Great graphic of the EU crisis via the Beeb:


Click thru for enlarged version with full text:

What really caused the eurozone crisis?
BBC News, December 22, 2011

Category: Bailouts, Credit, Data Analysis, Economy

Please use the comments to demonstrate your own ignorance, unfamiliarity with empirical data and lack of respect for scientific knowledge. Be sure to create straw men and argue against things I have neither said nor implied. If you could repeat previously discredited memes or steer the conversation into irrelevant, off topic discussions, it would be appreciated. Lastly, kindly forgo all civility in your discourse . . . you are, after all, anonymous.

13 Responses to “What Really Caused The Eurozone Crisis?”

  1. Christopher says:




  2. Haigh says:

    Blaming a financial crisis on greed is like blaming gravity for the crash of an airplane.

  3. jus7tme says:

    PRIVATE DEBT caused the 2007-2011 Eurozone crisis. And the samwe is true for the rest of the world.

    Repeat after me: PRIVATE DEBT was the cause. Not the public debt.

  4. Christopher is correct. Excessive greed is to blame. There is no need for constant loans, borrowing and re-financing. There was a German village in the news very recently because the village made $5.5million a year just from selling back its ‘green’ energy to the national grid. If a village can make so much money surely a country can – not even including national resources.
    So to say ‘Blaming a financial crisis on greed is like blaming gravity for the crash of an airplane’ is not really correct. It is more the fact that the aiplane crashed due to the engine breaking because it has not been maintained by an engineer because of corruption where those in a position of power have failed in their fiduciary duties of care. I think that would be more correct.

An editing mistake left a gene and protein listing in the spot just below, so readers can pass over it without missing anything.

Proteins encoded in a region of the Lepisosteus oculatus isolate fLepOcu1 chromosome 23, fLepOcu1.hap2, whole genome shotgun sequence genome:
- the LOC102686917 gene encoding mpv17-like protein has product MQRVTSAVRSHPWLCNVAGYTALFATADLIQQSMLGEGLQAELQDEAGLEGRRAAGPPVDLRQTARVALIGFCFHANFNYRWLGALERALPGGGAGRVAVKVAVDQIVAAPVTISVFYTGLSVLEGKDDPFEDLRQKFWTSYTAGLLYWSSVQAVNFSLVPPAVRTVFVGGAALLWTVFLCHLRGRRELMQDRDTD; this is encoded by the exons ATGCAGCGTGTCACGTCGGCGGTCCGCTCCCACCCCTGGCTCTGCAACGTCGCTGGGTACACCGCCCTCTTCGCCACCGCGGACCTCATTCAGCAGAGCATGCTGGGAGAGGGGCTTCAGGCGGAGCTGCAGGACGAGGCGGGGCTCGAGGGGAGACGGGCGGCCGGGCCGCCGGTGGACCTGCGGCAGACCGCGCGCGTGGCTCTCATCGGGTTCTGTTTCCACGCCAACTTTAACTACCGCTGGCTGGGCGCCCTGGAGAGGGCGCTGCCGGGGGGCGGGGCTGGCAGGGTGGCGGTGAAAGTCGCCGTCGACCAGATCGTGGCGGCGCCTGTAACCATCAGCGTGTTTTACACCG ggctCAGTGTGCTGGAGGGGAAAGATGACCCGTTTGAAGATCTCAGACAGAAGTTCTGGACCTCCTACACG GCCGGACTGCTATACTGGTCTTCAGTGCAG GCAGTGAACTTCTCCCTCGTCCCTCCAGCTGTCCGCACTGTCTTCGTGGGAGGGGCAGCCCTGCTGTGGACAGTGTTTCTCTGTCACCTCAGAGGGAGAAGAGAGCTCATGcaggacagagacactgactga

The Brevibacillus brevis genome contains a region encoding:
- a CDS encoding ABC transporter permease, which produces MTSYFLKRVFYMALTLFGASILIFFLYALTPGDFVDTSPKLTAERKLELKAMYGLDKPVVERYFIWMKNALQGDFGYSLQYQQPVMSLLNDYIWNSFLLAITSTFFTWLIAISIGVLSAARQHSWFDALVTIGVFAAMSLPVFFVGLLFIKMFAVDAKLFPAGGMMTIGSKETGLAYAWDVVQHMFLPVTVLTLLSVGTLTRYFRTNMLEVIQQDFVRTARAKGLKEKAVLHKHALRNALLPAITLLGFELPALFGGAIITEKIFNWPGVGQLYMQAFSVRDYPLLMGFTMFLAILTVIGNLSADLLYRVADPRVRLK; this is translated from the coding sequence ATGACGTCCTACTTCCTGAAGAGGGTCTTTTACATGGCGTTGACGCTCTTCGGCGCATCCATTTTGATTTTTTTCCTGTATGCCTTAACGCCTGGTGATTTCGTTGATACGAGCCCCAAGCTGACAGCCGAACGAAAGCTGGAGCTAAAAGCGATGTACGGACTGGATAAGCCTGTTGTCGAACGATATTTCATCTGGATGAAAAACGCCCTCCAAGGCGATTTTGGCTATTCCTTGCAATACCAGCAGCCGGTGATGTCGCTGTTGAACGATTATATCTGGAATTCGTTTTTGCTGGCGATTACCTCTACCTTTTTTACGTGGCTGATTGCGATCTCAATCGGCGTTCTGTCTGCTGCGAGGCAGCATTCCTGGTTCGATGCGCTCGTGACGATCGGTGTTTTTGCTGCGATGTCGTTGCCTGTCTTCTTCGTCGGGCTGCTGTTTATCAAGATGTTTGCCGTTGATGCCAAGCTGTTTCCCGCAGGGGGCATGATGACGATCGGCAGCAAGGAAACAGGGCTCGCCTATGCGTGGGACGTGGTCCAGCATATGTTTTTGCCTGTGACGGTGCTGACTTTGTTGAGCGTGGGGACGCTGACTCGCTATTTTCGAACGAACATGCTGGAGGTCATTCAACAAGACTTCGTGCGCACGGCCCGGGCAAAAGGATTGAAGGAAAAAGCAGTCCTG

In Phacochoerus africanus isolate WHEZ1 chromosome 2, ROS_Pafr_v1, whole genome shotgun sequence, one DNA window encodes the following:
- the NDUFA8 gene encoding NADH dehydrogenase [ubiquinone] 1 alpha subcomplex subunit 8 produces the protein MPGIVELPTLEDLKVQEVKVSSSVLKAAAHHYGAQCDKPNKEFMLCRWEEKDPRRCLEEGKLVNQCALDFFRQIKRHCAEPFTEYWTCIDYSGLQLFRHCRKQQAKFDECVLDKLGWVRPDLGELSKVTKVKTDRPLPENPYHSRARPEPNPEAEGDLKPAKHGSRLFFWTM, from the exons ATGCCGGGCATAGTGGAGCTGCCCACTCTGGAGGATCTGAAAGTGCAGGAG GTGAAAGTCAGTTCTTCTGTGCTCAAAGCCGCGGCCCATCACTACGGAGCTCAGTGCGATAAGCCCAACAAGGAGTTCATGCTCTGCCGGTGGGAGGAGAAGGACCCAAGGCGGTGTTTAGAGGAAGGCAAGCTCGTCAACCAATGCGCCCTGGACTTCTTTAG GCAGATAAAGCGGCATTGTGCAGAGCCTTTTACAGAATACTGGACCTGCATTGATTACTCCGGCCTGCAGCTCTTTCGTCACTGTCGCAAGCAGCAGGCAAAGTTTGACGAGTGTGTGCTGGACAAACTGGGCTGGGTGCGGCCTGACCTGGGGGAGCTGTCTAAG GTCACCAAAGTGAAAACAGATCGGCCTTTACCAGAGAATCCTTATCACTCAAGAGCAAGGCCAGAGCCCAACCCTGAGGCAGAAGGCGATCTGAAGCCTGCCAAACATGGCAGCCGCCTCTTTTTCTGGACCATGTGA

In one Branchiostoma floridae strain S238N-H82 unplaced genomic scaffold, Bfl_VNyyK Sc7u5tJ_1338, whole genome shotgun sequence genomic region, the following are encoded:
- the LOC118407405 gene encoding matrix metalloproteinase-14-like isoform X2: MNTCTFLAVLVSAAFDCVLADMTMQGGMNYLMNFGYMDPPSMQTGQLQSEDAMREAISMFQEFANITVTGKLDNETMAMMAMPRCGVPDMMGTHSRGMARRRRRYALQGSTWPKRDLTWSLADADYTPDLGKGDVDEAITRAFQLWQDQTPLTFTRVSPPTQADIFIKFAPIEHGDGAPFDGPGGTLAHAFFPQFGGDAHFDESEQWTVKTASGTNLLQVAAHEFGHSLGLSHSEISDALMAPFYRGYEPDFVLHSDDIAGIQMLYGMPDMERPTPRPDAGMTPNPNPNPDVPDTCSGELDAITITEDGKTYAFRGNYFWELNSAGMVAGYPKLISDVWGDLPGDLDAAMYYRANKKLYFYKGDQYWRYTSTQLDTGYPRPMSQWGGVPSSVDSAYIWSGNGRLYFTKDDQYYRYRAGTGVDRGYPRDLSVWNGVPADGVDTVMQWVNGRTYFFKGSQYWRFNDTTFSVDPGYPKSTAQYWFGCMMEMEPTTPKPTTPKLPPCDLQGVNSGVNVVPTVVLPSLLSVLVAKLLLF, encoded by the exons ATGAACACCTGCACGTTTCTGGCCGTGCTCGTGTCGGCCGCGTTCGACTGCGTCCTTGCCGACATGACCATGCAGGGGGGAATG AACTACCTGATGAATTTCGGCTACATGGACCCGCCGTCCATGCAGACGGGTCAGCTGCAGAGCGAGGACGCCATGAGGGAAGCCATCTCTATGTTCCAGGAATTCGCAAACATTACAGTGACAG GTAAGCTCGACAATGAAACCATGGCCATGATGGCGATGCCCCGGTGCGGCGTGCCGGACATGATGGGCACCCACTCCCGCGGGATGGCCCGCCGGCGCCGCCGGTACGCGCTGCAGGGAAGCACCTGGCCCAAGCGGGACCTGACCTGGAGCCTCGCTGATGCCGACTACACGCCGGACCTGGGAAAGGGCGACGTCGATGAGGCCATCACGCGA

5. stonedwino says:

    Germany had a higher standard of living, higher wages to begin with, along with an extremely good social safety net within the original EU. As the larger southern European nations joined the EU and switching from their original currencies to the Euro, inflation took hold. There was a race to try and get everyone and everything within the EU up to German standards, but the discrepancy in the internal economies of the above indicated EU nations could only be bridged so much. Germany held onto their standards, safety net and jobs, without massive internal inflation, taking advantage of the export driven economy they have become, while the rest of the EU countries are net importers. Voila! The charts are there to explain it all, but you need to know how it all started and evolved to really understand what all the charts are telling you.

  6. benjimagoo says:

    So let me have a crack at displaying my ignorance.

    The fall out from cutting spending is, as per the beeb going to cause people to reign in spending thus deepen the recession.

    What exists by way of an EU collaboration on pricing of labor? If for example Germany is selling more competitively priced products due to lower labor costs, could they then put up the costs of their labor in line with the Spanish?

    I’m finding it difficult to express my idea here, however the crux of point I’m making is that an inharmonious labor wage sector seems to be the main concern, does anyone have any information on how you can have a balanced single economy in Europe when labor costs are so varied between member states?

    I’ll get my coat.

  7. willid3 says:

    obviously it was the CRA, Freddie and Frannie. or the Obama administration. or democrats.

  8. Futuredome says:

    Yeah, but high private debt was pushed by high invester savings. Let the ones with the savings force you into debt. The basics of the supply sided economics, which yes, represents Austrian economics as any. They however, believe in a different way to handle the overaccumalation of debt than their ideological siblings, the monetarists, who are forced to create loose monetary conditions to support the financial framework. Yet, both believe in the capital owner and its financial minons over all other.